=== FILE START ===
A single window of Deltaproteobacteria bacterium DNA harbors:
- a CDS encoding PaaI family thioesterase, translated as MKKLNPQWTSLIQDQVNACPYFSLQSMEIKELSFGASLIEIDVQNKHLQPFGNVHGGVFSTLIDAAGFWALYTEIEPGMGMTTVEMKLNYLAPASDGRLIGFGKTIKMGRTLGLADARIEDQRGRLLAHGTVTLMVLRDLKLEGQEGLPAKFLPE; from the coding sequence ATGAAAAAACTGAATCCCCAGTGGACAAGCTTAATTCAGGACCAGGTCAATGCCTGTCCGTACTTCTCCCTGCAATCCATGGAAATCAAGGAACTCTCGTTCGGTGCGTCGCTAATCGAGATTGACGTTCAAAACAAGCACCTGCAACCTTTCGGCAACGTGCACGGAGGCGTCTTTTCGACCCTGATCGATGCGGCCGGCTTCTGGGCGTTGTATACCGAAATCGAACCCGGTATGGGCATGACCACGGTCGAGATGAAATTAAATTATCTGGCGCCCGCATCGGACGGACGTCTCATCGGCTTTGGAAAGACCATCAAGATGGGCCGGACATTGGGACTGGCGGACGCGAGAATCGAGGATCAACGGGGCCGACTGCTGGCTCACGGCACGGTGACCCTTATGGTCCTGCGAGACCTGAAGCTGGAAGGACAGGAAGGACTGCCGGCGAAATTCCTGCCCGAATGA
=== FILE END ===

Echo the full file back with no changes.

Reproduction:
A single window of Deltaproteobacteria bacterium DNA harbors:
- a CDS encoding PaaI family thioesterase, translated as MKKLNPQWTSLIQDQVNACPYFSLQSMEIKELSFGASLIEIDVQNKHLQPFGNVHGGVFSTLIDAAGFWALYTEIEPGMGMTTVEMKLNYLAPASDGRLIGFGKTIKMGRTLGLADARIEDQRGRLLAHGTVTLMVLRDLKLEGQEGLPAKFLPE; from the coding sequence ATGAAAAAACTGAATCCCCAGTGGACAAGCTTAATTCAGGACCAGGTCAATGCCTGTCCGTACTTCTCCCTGCAATCCATGGAAATCAAGGAACTCTCGTTCGGTGCGTCGCTAATCGAGATTGACGTTCAAAACAAGCACCTGCAACCTTTCGGCAACGTGCACGGAGGCGTCTTTTCGACCCTGATCGATGCGGCCGGCTTCTGGGCGTTGTATACCGAAATCGAACCCGGTATGGGCATGACCACGGTCGAGATGAAATTAAATTATCTGGCGCCCGCATCGGACGGACGTCTCATCGGCTTTGGAAAGACCATCAAGATGGGCCGGACATTGGGACTGGCGGACGCGAGAATCGAGGATCAACGGGGCCGACTGCTGGCTCACGGCACGGTGACCCTTATGGTCCTGCGAGACCTGAAGCTGGAAGGACAGGAAGGACTGCCGGCGAAATTCCTGCCCGAATGA